AS THE FLAMES moved toward Helltown, a former gold-mining settlement, the headlines wrote themselves. Part of northern California had become an inferno. A nearby town, Paradise, which a week before had 26,000 residents, was incinerated and reduced to ash. Nearly 50 people are confirmed dead and over 200 missing, making “Camp Fire” (named after the road where it began) the deadliest in the state’s history. About 130,000 acres, an area nearly the size of Chicago, has already burned.
The scent of destruction spread even further. In San Francisco, 150 miles away, the smell of smoke has been so strong that many wear masks when they step outdoors. Meanwhile, in southern California’s coastal mountains, two other fires have claimed lives and livelihoods. Six of the ten most destructive fires in California’s history have occurred in the past decade. In that time the California Department of Forestry and Fire Protection (called Cal Fire) has spent over $3.8bn fighting fires in the state, more than it spent in the previous 30 years combined. Last year was the most destructive year on record, until this year. Why is the Golden State so flammable?
President Donald Trump offered his own answer, blaming California for “gross mismanagement of the forests” and threatening to withhold federal aid (he later authorised emergency funds to help victims). Yet the majority of forests in California are under federal control, and much of the area burning in Southern California consists not of forest but of grassland and shrubs.
There are three reasons why California has been besieged by flames. First, the climate is becoming warmer. This has led to snow melting earlier, drier landscapes and a longer season when fires are likely to ignite. In western states the average fire season is 84 days longer than it was in the 1970s. “This is not the new normal. This is the new abnormal,” Jerry Brown, the state’s governor, said recently.
A second reason is that more people live in combustible places. Since 1990 60% of new homes in California, Washington and Oregon have been built in spaces abutting nature, says Ray Rasker of Headwaters Economics, a research firm. These areas, which environmentalists call the “wildland-urban interface”, are at higher risk of wildfire. Power lines can fall or make contact with trees; people can also cause the first spark. City and county governments, hungry for the tax revenue that comes from new developments, often wave through new buildings in areas that are fire-prone.
Although Californian state law requires people to manage flammable vegetation within 100 feet of their home in order to create a buffer, local officials often fail to enforce it and opt for relatively lax construction standards for new homes. “We know how to make our houses and buildings safer in an urban environment,” says Mr Rasker. “Somehow if you live in the woods, these things don’t apply.”
A third reason for the more frequent and intense fires is that there is more fuel. Fires today burn twice as many acres and for twice as long as they did in the 1990s. Before western settlers arrived, fires used to happen often and naturally, which helped forests regenerate and also made less fuel available for future fires. For the past century fires have tended to be quickly suppressed. This has led to a build-up of dry brush, and makes the average wildfire much likelier to turn into a raging mega-fire. There have been efforts to make the forests safer, through thinning them and controlled burns. But they have been stymied by a lack of resources—which the forests service has tended to use up fighting wildfires—and complaints about smoke from planned burns.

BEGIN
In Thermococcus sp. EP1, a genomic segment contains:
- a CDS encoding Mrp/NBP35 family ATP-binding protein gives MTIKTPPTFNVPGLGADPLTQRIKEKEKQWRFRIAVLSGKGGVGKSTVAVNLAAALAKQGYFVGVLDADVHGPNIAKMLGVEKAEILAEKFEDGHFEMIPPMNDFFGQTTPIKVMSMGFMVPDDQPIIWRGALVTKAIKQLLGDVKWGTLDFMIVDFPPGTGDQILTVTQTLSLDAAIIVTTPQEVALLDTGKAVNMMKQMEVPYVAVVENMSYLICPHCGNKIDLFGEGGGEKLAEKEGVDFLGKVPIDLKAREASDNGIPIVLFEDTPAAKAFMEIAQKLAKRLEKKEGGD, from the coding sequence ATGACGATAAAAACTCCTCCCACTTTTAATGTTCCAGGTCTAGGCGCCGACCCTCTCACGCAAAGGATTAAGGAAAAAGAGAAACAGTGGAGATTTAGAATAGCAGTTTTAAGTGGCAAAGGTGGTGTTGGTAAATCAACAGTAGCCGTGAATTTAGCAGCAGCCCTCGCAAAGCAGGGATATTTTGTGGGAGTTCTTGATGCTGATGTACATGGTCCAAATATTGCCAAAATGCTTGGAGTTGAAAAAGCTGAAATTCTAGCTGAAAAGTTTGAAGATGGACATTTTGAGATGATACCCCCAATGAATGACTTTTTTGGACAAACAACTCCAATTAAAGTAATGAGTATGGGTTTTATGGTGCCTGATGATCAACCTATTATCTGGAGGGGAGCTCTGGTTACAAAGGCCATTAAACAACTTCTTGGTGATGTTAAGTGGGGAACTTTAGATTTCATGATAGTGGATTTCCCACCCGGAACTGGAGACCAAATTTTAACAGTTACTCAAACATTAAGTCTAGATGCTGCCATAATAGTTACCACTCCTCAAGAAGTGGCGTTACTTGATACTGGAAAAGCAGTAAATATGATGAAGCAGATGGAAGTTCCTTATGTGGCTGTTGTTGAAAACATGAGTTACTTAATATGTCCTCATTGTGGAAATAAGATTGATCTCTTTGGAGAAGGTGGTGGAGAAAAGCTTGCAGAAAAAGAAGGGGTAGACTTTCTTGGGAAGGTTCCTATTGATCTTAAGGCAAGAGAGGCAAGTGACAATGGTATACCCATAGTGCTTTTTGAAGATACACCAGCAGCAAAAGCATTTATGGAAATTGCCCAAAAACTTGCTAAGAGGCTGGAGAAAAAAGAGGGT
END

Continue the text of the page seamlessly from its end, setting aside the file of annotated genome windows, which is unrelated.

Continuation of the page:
Despite Mr Trump’s rabble-rousing, forests are one area where the parties have come together and made progress. In March Congress passed a fix for the way the US Forest Service is funded, so that its budget is not restrained by the need to fight mega-fires, leaving more funds for prevention, maintenance and restoration. “The need is big, but the good news is that the pot is growing,” says Lynn Scarlett of the Nature Conservancy, a non-profit group.
Putting out the blazes is the most immediate task for California, but not the last. Many survivors will want to rebuild their homes exactly where they were. “Politicians, in an attempt to be loving and compassionate, tend to reduce or eliminate building rules,” says Chris Dicus, a fire expert who teaches at California Polytechnic State University. In the Oakland hills, near San Francisco, which witnessed a conflagration in 1991, houses have been rebuilt; but they are larger and closer together and streets more narrow, which will restrict the ability of firefighters to tackle fires when they next break out, says Char Miller, a professor at Pomona College.
Cities and counties should question whether to allow redevelopment and how to reduce risks. San Diego, which experienced a severe wildfire in 2003, has identified over 40,000 houses that are at high risk of fire and requires property owners to maintain a “defensible space” clearance around their home. If they don’t clear flammable brush themselves, the city will do it for them and add it to their tax bill. Local governments could also consider buying out property owners in especially flammable areas, much as some have done with those who own property on flood plains, says Mr Miller.
Californians will also want to ensure that utility companies are acting and investing responsibly. Investigations into what caused the Camp Fire are still going on, but some reports suggest it may have begun with sparks from lines owned by PG&E, an electricity company. In June Cal Fire determined that PG&E’s lines and equipment were culpable in sparking at least 12 fires last year, including the deadly blazes in wine country. The company is facing multiple individual and class-action lawsuits as a result.